Progressive therapeutic exercise plays a significant role in minimizing and/or preventing chronic low-back pain, and reinforces the healing power movement has on our everyday lives, says Gopal T. Raghunath, PT MS, DPT, CSCS, owner/clinic director of Buffalo Grove Physical Therapy & Sports Rehabilitation, P.C.
A study, published last month in JAMA (Journal of the American Medical Association), found that exercise reduced the risk of recurrent low-back pain by between 25 to 40 percent.
“For movement to be truly medicinal we must first move well and then move often,” said Dr. Raghunath. “This concept is illustrated every day in the clinic, and continually supported via countless research on back pain.”
Eighty percent of the U.S. population will experience an episode of low-back pain at some point in their lives, according to the National Institutes of Health, with 25 percent of the population having already suffered a bout of symptoms within the last three months. Low-back pain, accounts for 10 percent of primary care visits and $86 billion in annual health care expenditures.
A 2015 study published by BMC Health Services asserts that many of the costs associated with acute, non-specific back pain can be reduced by up to 60 percent when individuals seek early physical therapy intervention.
“Prescription medication and advanced imaging, such as MRI/CT scans, are indeed important and have its place and time to help control
symptoms and pinpoint etiology of the condition, respectively,” Dr. Raghunath said. “However, evidence suggests physical therapy as the
appropriate first step in treating low-back pain, which is also more cost effective.”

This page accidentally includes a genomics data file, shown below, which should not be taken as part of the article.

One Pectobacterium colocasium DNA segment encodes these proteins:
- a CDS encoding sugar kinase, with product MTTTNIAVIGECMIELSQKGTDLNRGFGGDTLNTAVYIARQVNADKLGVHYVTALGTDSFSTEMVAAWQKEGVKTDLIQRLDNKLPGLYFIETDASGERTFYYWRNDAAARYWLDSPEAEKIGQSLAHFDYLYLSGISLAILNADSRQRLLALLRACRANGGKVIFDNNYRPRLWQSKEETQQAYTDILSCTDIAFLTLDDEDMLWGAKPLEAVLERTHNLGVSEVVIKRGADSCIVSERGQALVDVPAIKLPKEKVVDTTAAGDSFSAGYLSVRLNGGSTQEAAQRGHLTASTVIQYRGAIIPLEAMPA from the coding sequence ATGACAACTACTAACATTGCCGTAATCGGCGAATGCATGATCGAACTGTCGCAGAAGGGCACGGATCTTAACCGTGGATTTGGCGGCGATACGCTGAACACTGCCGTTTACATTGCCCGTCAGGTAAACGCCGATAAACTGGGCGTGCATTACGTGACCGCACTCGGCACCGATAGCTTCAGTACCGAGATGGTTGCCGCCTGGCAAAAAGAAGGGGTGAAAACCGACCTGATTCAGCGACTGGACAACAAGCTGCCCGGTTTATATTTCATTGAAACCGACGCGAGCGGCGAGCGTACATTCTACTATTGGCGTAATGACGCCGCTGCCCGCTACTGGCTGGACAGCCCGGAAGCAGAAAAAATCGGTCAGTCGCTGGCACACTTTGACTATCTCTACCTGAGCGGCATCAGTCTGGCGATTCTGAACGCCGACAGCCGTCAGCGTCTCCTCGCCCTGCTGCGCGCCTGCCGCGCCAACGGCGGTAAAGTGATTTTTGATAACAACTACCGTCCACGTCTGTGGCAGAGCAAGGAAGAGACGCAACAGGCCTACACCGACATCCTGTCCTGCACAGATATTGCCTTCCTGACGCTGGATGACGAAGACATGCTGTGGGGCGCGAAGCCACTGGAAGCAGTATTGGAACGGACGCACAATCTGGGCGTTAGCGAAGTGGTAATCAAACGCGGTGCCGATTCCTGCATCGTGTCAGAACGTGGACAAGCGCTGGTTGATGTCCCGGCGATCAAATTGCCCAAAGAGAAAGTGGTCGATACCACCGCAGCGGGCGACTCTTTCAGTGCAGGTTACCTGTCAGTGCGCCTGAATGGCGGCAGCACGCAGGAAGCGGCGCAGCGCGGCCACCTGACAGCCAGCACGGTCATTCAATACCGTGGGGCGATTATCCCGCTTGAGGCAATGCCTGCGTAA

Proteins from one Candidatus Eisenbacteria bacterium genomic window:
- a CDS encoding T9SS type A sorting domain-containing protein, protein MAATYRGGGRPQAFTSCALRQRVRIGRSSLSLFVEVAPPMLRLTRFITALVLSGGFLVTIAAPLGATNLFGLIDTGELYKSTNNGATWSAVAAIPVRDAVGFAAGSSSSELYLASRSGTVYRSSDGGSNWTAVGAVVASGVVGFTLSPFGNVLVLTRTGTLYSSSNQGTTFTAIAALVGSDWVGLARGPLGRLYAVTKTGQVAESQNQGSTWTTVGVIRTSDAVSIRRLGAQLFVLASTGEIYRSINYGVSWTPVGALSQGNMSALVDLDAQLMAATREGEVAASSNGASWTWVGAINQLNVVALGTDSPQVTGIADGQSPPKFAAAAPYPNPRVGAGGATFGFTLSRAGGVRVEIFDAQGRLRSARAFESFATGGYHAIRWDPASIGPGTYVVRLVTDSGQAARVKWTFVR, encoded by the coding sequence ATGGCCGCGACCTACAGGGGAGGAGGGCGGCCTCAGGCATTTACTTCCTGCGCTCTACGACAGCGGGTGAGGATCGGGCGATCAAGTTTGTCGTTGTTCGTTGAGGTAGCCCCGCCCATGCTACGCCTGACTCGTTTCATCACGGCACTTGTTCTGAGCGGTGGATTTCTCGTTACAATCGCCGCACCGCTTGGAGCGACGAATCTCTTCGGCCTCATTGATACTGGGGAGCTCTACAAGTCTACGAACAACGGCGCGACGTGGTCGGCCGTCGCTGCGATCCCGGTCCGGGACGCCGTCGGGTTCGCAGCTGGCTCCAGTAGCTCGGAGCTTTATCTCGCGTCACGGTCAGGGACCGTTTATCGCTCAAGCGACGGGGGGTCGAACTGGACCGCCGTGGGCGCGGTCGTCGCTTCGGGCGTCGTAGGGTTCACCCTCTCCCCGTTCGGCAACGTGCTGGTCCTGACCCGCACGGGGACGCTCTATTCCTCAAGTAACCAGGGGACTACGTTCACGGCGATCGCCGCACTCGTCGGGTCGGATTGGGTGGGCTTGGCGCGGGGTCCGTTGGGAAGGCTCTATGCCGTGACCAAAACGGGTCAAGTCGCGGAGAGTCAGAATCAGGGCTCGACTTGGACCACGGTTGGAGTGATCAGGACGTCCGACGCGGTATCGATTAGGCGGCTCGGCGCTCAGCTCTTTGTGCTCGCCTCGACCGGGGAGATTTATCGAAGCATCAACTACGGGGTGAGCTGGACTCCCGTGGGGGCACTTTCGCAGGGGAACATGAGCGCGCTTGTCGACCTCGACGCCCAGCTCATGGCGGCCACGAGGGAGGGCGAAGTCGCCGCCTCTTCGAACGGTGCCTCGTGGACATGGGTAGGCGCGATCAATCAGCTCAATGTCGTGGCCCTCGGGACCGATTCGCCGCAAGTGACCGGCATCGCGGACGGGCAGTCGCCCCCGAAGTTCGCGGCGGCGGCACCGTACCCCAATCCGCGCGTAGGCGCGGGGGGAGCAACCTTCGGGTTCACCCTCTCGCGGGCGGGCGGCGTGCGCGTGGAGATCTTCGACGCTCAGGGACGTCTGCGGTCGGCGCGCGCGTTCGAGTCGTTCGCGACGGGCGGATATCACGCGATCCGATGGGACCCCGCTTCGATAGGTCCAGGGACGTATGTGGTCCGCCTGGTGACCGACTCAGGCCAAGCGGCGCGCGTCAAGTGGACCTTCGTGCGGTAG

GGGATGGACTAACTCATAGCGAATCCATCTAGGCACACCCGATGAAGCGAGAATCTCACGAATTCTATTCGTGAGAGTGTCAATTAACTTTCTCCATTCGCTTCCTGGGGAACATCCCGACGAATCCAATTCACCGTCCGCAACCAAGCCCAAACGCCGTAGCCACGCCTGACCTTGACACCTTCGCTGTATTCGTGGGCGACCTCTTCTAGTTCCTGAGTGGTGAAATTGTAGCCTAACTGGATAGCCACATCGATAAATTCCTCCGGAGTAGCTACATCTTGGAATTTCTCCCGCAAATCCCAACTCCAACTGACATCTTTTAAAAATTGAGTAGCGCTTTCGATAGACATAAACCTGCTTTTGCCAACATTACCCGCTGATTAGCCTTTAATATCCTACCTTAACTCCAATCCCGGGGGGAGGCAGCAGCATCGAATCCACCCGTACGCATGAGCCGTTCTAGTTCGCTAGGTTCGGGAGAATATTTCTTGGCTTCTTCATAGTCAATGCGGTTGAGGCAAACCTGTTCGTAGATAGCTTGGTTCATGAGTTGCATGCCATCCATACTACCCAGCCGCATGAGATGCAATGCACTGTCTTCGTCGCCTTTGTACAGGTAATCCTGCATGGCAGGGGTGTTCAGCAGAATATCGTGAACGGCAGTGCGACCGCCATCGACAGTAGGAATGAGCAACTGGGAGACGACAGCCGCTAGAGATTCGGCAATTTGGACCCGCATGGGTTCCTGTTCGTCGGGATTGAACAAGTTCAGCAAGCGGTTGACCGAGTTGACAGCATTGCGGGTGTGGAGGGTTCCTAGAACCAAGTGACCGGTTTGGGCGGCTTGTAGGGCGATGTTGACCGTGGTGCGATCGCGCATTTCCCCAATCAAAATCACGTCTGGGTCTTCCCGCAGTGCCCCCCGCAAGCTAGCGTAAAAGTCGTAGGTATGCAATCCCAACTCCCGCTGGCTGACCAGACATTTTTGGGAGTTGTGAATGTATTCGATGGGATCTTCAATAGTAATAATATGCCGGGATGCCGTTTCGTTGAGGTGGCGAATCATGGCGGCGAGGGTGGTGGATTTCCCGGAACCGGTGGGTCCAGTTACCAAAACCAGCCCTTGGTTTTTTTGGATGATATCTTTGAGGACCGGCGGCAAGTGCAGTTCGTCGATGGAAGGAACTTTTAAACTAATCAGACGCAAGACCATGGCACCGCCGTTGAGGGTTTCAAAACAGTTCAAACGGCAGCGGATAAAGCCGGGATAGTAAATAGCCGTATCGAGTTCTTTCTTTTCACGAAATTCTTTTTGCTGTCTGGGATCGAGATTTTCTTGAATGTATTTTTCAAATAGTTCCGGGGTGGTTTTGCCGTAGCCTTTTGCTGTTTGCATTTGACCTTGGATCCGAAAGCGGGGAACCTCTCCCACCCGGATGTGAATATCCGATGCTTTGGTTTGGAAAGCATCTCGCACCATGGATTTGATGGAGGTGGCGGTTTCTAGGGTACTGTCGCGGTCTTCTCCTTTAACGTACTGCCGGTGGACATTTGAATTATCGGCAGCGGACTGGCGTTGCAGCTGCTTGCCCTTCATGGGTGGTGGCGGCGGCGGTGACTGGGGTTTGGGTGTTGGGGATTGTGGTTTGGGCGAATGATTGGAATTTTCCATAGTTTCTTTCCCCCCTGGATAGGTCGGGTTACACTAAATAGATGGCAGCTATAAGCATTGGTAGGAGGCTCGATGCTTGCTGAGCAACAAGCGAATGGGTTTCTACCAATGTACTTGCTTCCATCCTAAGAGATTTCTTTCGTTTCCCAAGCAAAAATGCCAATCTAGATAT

Studies have even demonstrated that physical therapy can help individuals either prolong or, in some instances, avoid surgery, depending on the nature and severity of the condition. For example:
Lumbar Stenosis: This is a narrowing of the spinal canal, causing irritation and/or compression of the nerve roots branching off of the spinal cord that innervate the back and lower legs, resulting in pain, tingling, numbness, weakness, and abnormal sensation/reflexes. A study published in the April 2015 edition of Annals of Internal Medicine states that Lumbar Stenosis can be treated just as successfully with physical therapy as with surgery, and with 15 percent fewer complications.
Degenerative Disc Disease (DDD): The thinning of the intervertebral discs, located between each of the spinal segments that act as shock absorbers, affecting 3 million people per year. A 2013 study conducted at Thomas Jefferson University Hospital found that patients who pursued surgical intervention to treat DDD did not experience greater relief in pain/disability, or improved health status, as compared with individuals who opted for physical therapy.
“A well-trained, licensed physical therapist can often effectively treat low-back pain conservatively via manual therapy, progressive functional mobility and/or stability training, cardiorespiratory conditioning, and education on appropriate activity level modification per a patient’s presenting symptoms.” said Dr. Raghunath. “If you or someone you know is experiencing acute or chronic low-back pain, a visit with an experienced physical therapist can lead to restored optimal spine function and get you back on the path to optimal health and happiness.”